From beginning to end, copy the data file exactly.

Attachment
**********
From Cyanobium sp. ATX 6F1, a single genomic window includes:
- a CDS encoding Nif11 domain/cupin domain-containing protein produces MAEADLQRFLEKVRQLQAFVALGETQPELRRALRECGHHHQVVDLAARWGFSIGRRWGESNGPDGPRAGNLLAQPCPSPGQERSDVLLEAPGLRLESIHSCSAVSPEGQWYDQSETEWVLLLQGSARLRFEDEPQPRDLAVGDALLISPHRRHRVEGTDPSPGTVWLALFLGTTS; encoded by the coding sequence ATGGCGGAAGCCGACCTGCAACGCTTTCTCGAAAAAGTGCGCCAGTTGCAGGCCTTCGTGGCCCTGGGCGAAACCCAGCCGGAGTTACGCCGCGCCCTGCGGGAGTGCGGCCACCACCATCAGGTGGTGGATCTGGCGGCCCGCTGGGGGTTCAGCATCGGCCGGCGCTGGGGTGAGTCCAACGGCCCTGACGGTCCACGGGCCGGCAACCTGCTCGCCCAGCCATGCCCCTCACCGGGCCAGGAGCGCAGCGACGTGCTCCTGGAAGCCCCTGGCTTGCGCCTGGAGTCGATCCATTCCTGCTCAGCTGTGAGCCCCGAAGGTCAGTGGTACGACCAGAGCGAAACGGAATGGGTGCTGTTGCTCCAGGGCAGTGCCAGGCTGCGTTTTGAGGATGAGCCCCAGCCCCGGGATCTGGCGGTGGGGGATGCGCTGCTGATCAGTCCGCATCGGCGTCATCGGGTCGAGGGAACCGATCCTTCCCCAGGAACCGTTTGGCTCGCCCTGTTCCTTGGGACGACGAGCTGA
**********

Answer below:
From Cyanobium sp. ATX 6F1, a single genomic window includes:
- a CDS encoding Nif11 domain/cupin domain-containing protein produces MAEADLQRFLEKVRQLQAFVALGETQPELRRALRECGHHHQVVDLAARWGFSIGRRWGESNGPDGPRAGNLLAQPCPSPGQERSDVLLEAPGLRLESIHSCSAVSPEGQWYDQSETEWVLLLQGSARLRFEDEPQPRDLAVGDALLISPHRRHRVEGTDPSPGTVWLALFLGTTS; encoded by the coding sequence ATGGCGGAAGCCGACCTGCAACGCTTTCTCGAAAAAGTGCGCCAGTTGCAGGCCTTCGTGGCCCTGGGCGAAACCCAGCCGGAGTTACGCCGCGCCCTGCGGGAGTGCGGCCACCACCATCAGGTGGTGGATCTGGCGGCCCGCTGGGGGTTCAGCATCGGCCGGCGCTGGGGTGAGTCCAACGGCCCTGACGGTCCACGGGCCGGCAACCTGCTCGCCCAGCCATGCCCCTCACCGGGCCAGGAGCGCAGCGACGTGCTCCTGGAAGCCCCTGGCTTGCGCCTGGAGTCGATCCATTCCTGCTCAGCTGTGAGCCCCGAAGGTCAGTGGTACGACCAGAGCGAAACGGAATGGGTGCTGTTGCTCCAGGGCAGTGCCAGGCTGCGTTTTGAGGATGAGCCCCAGCCCCGGGATCTGGCGGTGGGGGATGCGCTGCTGATCAGTCCGCATCGGCGTCATCGGGTCGAGGGAACCGATCCTTCCCCAGGAACCGTTTGGCTCGCCCTGTTCCTTGGGACGACGAGCTGA